Nothing about politics or the election today; my nerves can’t take it. Instead, let’s turn back the pages to a couple of calamities of the past.
Last week the Navy began releasing documents from the investigation into the deadliest submarine disaster in U.S. history — 300 pages from the official inquiry into the sinking of the USS Thresher on April 10, 1963 — but the documents released under a court order really don’t shed any new light on the cause of the sinking.
The Thresher had undergone sea trials and was back at sea for deep-dive testing about 220 miles off Cape Cod. The disaster took place in the depths of the ocean, so of course there was no TV coverage, no pictures at all.
What I remember is that I saw it on the radio. That is, I listened intently as the news came in over my old, bedside Philco, with its glowing dial and the hum of its tubes, and I remember that my restive mind provided more than enough images — dim, black & white images — of what the announcer was telling me as the wreckage of the nuclear sub and all 129 souls aboard settled to the bottom of the North Atlantic.
Looking back now, it seems to me that the mind is more than capable of supplying the video to go with either a radio broadcast or a book, and that the mind’s eye may even be more acute than the camera’s. (Would a movie of “Moby-Dick,” say, really be more gripping than the novel? I doubt it.)
Moving right along, there was another disaster, this one closer to home, that I also followed with my trusty Philco: the Hartford Hospital fire of Dec. 8, 1961. Nowadays you can easily google photos of this calamity, but I don’t remember seeing any at the time. I do remember listening, and praying that God wouldn’t let anybody die. But 16 people did.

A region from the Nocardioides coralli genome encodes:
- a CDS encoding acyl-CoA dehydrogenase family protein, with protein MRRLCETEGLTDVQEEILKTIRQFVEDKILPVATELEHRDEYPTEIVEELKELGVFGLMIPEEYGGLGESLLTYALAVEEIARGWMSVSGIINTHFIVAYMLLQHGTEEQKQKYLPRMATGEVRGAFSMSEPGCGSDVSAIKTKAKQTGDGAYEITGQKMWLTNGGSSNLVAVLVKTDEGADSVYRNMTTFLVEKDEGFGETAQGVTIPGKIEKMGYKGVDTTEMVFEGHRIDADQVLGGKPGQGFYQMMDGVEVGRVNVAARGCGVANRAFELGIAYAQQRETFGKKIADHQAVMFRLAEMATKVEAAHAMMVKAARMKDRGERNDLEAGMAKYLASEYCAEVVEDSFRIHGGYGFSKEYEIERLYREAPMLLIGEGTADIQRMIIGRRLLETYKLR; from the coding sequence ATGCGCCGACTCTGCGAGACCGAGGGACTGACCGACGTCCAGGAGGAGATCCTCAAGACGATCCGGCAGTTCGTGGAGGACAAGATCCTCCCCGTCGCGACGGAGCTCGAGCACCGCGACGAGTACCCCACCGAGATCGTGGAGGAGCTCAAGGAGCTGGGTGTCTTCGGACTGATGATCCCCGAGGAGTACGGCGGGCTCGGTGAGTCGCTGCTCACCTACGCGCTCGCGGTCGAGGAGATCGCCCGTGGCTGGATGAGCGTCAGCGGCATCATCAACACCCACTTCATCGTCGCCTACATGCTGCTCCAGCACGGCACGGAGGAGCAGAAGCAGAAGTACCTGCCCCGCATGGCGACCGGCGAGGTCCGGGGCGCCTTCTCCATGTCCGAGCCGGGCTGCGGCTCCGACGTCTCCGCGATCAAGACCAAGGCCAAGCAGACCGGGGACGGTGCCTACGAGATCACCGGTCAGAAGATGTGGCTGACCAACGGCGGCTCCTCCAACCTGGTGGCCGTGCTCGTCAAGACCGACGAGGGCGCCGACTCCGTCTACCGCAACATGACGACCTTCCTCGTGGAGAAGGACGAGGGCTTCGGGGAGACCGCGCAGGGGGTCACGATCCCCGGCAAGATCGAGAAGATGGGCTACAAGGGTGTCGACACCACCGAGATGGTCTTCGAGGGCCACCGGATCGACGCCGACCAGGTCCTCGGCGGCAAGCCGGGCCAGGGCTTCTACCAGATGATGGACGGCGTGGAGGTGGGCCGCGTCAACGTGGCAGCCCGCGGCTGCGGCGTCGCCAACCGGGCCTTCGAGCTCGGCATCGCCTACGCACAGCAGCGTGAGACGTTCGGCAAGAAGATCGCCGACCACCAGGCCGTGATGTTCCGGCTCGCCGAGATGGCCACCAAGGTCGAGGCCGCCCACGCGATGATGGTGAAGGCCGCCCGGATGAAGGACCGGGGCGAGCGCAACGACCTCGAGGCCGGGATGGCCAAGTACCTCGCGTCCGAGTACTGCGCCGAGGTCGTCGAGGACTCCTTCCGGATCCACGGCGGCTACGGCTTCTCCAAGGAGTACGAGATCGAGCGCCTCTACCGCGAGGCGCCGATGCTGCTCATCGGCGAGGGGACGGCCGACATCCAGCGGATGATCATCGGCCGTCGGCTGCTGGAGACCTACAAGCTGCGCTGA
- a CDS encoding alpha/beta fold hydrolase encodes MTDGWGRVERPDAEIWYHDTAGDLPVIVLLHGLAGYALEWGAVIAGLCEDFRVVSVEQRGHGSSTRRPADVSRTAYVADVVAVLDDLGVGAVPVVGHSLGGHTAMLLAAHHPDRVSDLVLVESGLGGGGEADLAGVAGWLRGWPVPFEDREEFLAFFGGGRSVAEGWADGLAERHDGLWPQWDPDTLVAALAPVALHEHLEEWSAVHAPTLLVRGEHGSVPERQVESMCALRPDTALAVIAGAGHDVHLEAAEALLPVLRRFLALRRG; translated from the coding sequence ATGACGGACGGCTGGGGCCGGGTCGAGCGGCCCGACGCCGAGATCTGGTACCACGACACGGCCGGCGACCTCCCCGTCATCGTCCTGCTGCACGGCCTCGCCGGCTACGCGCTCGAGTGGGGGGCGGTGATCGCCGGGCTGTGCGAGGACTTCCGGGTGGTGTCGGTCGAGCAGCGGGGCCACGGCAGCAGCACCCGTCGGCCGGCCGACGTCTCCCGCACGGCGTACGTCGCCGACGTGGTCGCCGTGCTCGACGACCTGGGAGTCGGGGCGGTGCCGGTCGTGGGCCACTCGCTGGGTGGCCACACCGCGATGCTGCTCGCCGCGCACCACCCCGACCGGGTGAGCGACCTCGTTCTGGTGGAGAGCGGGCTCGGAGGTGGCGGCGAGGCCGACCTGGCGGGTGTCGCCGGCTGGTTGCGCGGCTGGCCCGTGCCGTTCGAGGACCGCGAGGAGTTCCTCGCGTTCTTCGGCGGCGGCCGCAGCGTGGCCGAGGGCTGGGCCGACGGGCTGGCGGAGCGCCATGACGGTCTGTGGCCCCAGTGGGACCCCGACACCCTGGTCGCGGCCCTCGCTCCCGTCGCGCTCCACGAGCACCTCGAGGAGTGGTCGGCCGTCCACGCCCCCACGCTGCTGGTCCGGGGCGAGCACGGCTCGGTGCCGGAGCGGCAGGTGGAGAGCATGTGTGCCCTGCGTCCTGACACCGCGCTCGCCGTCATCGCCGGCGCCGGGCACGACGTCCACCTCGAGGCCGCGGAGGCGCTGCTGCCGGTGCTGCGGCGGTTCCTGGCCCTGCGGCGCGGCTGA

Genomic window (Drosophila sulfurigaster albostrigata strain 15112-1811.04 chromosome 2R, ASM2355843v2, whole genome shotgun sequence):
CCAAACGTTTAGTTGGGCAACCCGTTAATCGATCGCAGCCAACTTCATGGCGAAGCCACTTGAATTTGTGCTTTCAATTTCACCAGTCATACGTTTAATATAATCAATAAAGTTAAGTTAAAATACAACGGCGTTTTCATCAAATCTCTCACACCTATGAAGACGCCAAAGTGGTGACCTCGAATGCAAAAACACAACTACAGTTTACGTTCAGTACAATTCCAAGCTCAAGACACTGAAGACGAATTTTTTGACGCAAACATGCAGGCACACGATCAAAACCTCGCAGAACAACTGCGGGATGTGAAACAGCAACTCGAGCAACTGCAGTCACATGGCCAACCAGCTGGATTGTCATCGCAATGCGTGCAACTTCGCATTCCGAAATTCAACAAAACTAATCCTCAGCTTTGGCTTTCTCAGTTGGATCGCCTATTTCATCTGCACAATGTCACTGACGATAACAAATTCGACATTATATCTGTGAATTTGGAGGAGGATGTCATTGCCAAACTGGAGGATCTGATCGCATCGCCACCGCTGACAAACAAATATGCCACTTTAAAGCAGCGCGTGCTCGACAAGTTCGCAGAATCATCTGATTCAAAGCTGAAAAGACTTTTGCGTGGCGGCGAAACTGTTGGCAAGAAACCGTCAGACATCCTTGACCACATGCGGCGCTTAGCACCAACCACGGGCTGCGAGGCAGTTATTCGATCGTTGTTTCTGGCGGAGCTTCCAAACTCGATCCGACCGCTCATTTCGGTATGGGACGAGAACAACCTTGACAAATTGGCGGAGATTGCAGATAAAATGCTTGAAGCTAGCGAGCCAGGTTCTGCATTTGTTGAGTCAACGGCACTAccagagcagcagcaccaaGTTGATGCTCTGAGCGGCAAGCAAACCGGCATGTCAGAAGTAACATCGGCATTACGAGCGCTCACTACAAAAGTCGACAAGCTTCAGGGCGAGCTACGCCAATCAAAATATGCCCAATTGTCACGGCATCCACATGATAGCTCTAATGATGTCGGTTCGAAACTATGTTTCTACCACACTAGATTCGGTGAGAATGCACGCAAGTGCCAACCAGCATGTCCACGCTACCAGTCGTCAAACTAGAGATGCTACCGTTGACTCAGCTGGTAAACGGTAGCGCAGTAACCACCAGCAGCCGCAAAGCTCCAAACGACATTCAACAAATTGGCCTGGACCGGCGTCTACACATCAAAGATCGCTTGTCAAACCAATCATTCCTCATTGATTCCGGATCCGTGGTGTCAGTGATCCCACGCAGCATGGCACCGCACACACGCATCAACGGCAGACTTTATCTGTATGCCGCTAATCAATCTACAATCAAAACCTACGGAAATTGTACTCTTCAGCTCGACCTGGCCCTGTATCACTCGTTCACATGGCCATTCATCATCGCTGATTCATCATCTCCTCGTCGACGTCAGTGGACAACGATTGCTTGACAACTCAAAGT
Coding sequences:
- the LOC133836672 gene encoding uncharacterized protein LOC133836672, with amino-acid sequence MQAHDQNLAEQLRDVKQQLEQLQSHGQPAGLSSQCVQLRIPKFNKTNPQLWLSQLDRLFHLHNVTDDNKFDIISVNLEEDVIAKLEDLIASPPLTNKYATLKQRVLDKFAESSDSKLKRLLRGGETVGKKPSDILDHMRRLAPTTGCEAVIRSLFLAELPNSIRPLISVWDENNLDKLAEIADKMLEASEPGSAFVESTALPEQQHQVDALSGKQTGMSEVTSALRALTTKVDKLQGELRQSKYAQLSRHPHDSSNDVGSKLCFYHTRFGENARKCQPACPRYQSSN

If there’s any upside to this, the secret analysis of the Thresher’s loss during the Cold War led to improvements to both the design and construction of later subs. No comfort to the families of those 129 men, though. (For the record, the Thresher was built by the Navy in Maine, not by General Dynamics in Connecticut.)
And the Hartford Hospital fire led directly to dramatic changes in the design and building of hospitals, and to fire codes. Hartford Hospital, to its credit, was open about the fire from the beginning.
“We are going to investigate this and we are going to change the way that hospitals are built,” then-president of the hospital, Dr. Stewart Hamilton, is quoted as saying at the time.
“The hospital has made it their mission to be a forerunner in fire safety,” Michael Garrahy, fire marshal for the hospital, told the Hartford Courant on the 50th anniversary of the fire.
I was at least slightly surprised, the last time I was there, to find glass showcases lining a ground-floor corridor, telling the story of the worst day in Hartford Hospital’s history. No sugar-coating by the PR department; the hospital has been willing to use its prestige, and its pain, to help prevent future tragedies.
And maybe that’s the kind of honesty and openness that brings progress. And maybe our politicians could learn something from that example.
So you see, this was about politics after all.
Reach Glenn Richter at email@example.com.